PK: My first thought when Jeff offered to go splits was “yes, sound offer.” we both earned it, and I still felt it was anyone’s win. I had caught up to Jeff and took the lead, he then caught up to me about a half mile further and that’s when he proposed the prize split. We skated for a few seconds, then I suggested we shake on it before continuing our race against eachother. Now honestly I didn’t consider this to mean we were supposed to cross the finish together. I began surging to the finish. He and then bounced back and fourth for the lead and charged all but feet from the line. I pushed to the fastest speed I could possibly go and Jeff was still beside me. That’s when I reached for his hand. I did it without looking and he grabbed my arm. We both won, literally and figuratively.

STE: What was the general reaction by the spectators?

PK: The spectators were stoked. I think they really appreciate that we’re not easy on eachother and we pushed faster times, yet in the end it’s about camaraderie, helping eachother to grow as athletes, and being stoked for eachother.

STE: You and Jeff Vyain have arguably the most famous “rivalry” in longboarding right now. When did you guys first run into each other and how did you become “best frenemies?”

PK: Our first encounter was online. He wrote me to tell me he wanted to race me. We met in Hallendale and I wasn’t feeling optimal. He won that race, I hung out with him the rest of that night talking at him and sharing technical info with him. I’m sure he thought I was a chump, but I was stoked to have found a true nemesis. Someone to share and help me become better, by sometimes being better then me. I followed what he did online, in interviews and in his community and became certain he was a good role model and ambassador for longboarding and push race. Our next race was the Cheif Ladiga 188 mile and I won, earning Jeff’s respect. At the after party we had a great talk about our responsibility to the sport. That got us off on the same foot.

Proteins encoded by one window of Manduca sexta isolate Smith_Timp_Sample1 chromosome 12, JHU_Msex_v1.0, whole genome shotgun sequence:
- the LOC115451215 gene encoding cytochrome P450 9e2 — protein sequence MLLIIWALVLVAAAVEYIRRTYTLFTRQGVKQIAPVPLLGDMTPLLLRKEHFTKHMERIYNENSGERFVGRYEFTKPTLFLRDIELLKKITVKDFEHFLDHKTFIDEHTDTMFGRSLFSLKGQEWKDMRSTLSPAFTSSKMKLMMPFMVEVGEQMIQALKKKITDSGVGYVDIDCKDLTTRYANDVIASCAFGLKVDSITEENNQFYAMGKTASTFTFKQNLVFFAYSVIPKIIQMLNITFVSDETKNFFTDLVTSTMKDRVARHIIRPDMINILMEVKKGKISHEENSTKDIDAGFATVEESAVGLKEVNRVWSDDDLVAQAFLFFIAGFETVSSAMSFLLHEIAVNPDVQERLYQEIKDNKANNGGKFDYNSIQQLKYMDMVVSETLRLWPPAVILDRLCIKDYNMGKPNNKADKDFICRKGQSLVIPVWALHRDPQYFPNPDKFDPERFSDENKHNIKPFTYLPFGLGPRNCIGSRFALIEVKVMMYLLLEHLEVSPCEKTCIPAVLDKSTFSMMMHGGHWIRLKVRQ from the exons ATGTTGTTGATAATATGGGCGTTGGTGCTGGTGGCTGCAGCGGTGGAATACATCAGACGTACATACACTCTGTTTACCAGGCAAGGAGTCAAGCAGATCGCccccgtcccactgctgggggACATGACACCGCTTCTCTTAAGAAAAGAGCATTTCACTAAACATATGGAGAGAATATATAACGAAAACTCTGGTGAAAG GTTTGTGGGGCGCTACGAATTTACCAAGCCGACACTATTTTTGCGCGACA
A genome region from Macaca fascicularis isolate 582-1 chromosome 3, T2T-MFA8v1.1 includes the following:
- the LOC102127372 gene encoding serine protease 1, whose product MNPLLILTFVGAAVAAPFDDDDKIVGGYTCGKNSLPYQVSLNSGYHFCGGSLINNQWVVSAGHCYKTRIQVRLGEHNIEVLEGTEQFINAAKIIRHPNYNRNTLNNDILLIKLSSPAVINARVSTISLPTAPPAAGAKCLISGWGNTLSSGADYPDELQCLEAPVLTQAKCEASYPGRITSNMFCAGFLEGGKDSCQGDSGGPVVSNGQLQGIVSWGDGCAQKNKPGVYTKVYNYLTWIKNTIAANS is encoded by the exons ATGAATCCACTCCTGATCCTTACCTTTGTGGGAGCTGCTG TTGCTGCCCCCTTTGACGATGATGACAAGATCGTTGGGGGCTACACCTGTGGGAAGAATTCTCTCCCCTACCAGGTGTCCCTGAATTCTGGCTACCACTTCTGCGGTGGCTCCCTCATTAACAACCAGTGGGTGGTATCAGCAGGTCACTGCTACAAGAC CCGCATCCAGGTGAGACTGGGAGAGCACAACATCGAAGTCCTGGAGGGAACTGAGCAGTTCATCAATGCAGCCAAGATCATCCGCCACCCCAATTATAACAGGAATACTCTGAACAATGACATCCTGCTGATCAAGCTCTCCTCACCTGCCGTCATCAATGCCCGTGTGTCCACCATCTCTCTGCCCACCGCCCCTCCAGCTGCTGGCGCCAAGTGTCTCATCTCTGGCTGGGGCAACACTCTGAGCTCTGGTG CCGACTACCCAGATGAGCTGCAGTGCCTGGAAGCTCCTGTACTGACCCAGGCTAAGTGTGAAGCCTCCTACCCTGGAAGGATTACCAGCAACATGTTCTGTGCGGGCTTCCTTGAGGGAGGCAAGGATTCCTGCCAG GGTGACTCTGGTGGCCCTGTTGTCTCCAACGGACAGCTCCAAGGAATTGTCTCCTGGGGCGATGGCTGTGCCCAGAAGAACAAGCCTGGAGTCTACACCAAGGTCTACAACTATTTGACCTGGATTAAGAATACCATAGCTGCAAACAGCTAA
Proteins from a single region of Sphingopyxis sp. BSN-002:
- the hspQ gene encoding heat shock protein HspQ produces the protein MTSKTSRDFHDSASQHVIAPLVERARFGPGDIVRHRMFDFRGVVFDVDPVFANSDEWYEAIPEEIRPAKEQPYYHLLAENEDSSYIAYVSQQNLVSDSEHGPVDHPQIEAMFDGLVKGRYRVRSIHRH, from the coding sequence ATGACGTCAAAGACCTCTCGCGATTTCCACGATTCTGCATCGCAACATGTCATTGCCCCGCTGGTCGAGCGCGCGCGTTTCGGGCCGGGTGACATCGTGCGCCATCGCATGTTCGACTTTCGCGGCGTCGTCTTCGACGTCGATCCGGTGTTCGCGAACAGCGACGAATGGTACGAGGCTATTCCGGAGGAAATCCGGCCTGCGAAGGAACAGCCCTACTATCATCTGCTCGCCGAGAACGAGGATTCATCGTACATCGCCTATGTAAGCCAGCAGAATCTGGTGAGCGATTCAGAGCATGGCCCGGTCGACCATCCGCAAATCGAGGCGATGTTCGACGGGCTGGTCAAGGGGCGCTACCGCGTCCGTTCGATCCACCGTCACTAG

STE: How do you intend to spend the off-season this year?

PK: I read lots in the winter. Its when I learn about how to train and eat better. I will be doing more weight lifting, some cross country skiing and running. Although not so much as to over-train before the season begins. I also need to do some physiotherapy. Hopefully I’ll get to head to Cali or Van for some downhill skateboarding through the winter. And of course I’ll be back to working a real job.

STE: You’ve said you have a career goal of a 1:20:00 marathon, what other goals for longboarding in general do you have?

PK: My goals are to help the sport grow in a positive and sustainable way, to help produce some world class skaters in various genres, to create a LongTreks film, start a better bearing company, start downhilling in contests again and of course running as close to 1:20:00 as humanly possible. I’m really aiming to break 1:26:00 next year. But it will depend on the course and the weather.

STE: If you could have anything in the world, prepared by the best of the best, what would be your dream pre-race/long skate meal?

PK: My best dream pre race meal would be the best cheesecake in the world, or best in the dream world for that matter! But since I do not exist in the dream world, I’ll stick to sweet potatoes with a garnish of vegan gummy bears, Vega sport optimizer and ginger kombucha. Unfortunately the best of the bests talents would be wasted on pre-race meals as the GI tract won’t tolerate the best foods during these races. It sucks! But if the Best chefs would take a rain check, I’d be glad to have some mean Mali kofta with Lacha prantha after the race.

STE: Best of luck in the off-season, hopefully you get some deserved rest and relaxation before the grind of training starts again!

PK: Thank you very much. Rest and relaxation is in in full effect right now. But physiotherapy and trigger-point therapy begin soon, followed by weights and fitness maintenance. Say hi to the east for me. I miss her.

We’re stoked Paul took the time to talk to us and wish him the best for the off season!